In 1988 Dylan decided he wanted to use the art from a New York City street mural adorning the side of what was the Kowk Wah Chinese Restaurant at Ninth Avenue and 53rd Street as the cover for “Oh Mercy.”
Remerro Trotsky Willams, who in the `80s was using only his middle name, painted “Dancing Couple” in 1986. Dylan might have spotted it while visiting Avatar Studios, which was only a block away, or maybe he’s a fan of Chinese food and liked the egg rolls at Kowk Wah. Whatever the story, Dylan zeroed in on “Dancing Couple” as the cover art he wanted and Columbia went on the hunt for the artist.
Whether commissioned or not, street art — even graffiti — is generally protected by copyright, and in basic terms, needs only to fulfill two qualifications.
- Have a modicum of creativity
- Be fixed into any tangible medium of expression
The “Dancing Couple” mural obviously met both qualifiers and, unlike Parkhurst’s pulp cover art from the 1930s, was definitely still under copyright. Being no fools, and not wanting an infringement suit to appear in the corporate mailbox at some point, Columbia reps located Trotsky, who lived only a couple of blocks away from his mural, and laid $5,000 on him to grant reproduction rights. And thus, the cover of “Oh Mercy” was born.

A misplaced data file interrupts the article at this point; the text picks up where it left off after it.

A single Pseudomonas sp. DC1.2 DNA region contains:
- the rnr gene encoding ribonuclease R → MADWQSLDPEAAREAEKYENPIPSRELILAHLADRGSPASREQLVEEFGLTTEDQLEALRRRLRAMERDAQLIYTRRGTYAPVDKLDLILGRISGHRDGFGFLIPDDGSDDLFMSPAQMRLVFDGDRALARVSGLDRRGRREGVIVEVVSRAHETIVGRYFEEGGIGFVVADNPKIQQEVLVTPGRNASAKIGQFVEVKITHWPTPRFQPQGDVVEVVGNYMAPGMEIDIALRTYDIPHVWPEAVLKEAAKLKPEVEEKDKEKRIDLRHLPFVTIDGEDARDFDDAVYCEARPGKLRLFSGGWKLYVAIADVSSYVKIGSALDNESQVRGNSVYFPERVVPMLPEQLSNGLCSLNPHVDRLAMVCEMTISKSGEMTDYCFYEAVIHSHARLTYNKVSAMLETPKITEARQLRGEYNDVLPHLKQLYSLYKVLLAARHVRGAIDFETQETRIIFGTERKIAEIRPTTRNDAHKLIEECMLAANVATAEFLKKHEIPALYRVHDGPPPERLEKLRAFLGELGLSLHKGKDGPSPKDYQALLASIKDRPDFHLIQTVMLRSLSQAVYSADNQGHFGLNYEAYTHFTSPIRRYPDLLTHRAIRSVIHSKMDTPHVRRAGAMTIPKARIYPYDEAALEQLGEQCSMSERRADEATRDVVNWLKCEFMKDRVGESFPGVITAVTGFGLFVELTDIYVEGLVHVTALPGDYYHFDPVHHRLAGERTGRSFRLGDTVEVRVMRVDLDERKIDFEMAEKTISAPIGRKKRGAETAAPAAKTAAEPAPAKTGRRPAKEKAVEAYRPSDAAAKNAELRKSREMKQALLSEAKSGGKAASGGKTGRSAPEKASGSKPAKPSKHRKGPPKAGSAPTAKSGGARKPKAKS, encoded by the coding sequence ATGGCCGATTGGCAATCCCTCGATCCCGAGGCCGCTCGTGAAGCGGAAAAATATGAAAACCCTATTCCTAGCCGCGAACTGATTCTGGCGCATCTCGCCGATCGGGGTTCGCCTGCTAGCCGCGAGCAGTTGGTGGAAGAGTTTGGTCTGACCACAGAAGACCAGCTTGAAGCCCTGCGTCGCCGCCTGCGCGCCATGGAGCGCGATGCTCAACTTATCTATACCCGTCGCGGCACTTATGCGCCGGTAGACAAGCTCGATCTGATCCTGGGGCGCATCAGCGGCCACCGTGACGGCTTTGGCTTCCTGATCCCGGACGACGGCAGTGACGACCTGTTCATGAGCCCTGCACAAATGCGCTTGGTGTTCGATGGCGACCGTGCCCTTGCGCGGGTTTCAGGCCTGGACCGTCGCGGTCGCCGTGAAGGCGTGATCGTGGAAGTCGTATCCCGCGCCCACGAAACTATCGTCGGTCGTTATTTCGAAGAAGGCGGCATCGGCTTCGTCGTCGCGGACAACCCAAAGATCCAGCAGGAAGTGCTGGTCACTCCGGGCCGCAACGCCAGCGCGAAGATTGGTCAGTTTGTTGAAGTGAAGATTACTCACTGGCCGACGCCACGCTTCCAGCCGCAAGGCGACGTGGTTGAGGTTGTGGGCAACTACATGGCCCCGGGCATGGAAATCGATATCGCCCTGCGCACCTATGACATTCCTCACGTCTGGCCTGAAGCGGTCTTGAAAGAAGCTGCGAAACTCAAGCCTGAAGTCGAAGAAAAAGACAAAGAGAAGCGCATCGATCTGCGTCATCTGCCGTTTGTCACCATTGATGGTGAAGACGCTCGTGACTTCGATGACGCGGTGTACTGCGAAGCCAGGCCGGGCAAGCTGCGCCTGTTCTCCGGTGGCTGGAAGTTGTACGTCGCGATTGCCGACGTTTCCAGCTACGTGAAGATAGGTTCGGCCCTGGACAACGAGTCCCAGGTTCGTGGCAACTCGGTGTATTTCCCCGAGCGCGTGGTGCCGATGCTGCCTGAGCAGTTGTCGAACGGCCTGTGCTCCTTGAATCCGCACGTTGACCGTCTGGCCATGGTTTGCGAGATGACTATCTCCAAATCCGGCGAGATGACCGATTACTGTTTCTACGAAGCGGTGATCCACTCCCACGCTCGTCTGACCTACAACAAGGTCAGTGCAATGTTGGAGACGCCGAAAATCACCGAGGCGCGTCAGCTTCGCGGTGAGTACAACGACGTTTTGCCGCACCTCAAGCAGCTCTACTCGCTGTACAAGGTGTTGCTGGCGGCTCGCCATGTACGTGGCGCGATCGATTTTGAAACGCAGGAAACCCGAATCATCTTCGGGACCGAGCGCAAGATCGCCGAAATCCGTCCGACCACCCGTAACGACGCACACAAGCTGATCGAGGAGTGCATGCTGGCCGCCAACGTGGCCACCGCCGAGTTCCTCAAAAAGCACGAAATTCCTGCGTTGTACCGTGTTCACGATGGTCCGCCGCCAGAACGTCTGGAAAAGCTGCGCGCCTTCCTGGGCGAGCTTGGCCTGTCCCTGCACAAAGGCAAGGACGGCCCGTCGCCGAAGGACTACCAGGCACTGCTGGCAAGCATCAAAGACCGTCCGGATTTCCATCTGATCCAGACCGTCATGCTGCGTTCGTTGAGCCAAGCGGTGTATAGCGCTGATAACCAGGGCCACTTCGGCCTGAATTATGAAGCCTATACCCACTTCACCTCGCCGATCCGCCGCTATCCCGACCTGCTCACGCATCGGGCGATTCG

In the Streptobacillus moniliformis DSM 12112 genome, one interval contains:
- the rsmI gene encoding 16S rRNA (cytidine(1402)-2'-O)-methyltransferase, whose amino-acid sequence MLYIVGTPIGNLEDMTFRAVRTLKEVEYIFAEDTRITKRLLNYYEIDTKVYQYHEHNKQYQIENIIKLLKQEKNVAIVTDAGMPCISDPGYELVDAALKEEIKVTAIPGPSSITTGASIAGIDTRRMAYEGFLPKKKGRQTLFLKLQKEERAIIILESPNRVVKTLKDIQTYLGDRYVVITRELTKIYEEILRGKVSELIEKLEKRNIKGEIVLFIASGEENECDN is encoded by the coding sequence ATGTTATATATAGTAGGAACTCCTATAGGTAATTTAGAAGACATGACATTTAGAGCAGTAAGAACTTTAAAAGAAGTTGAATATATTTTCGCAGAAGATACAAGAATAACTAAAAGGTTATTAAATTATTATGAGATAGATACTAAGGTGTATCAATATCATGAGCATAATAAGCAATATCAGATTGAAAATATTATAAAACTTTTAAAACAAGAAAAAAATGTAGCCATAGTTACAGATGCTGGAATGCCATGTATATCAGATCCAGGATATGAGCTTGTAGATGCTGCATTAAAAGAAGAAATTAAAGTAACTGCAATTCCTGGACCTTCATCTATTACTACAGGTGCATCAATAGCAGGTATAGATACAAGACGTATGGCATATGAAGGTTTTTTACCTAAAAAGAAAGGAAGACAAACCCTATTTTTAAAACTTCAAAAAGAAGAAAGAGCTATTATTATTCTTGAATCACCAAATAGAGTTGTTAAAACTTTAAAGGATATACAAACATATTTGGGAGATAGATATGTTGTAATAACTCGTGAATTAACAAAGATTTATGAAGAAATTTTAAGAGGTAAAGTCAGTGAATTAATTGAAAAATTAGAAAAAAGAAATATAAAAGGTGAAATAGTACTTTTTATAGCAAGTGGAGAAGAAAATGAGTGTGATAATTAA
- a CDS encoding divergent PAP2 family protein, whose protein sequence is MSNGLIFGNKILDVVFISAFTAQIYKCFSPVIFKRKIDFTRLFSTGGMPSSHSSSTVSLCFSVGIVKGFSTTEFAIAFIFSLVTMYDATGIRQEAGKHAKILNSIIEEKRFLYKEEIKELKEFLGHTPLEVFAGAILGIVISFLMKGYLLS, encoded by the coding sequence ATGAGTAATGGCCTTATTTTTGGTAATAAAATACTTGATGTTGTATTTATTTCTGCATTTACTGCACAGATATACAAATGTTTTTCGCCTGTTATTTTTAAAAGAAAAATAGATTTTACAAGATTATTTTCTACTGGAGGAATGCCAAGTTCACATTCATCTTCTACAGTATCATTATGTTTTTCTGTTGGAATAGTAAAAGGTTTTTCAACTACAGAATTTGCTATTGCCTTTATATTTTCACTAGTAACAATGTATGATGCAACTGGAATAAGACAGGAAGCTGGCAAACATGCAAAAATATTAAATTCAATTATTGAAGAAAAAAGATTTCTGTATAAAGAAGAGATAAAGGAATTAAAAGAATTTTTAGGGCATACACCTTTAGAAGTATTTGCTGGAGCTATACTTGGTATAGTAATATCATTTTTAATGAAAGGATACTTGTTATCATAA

The “Oh Mercy” cover was Trotsky’s classic big break, with agents and galleries burning up his phone line after the album’s release in 1989. The “Dancing Couple” mural would even be used for one more album cover, Tom Kimmel’s 45, “Tryin’ to Dance.”
Today, “Dancing Couple” exists only in photographs and memory. It was replaced by two new pieces of wall art in 2011.
In 1990, a few months after the release of “Oh Mercy,” Remerro Trotsky Willams was diagnosed as HIV-positive. He continued to paint. His work can be seen at his home page at the Visual Aids website.
Have a comment or question? Email me at firstname.lastname@example.org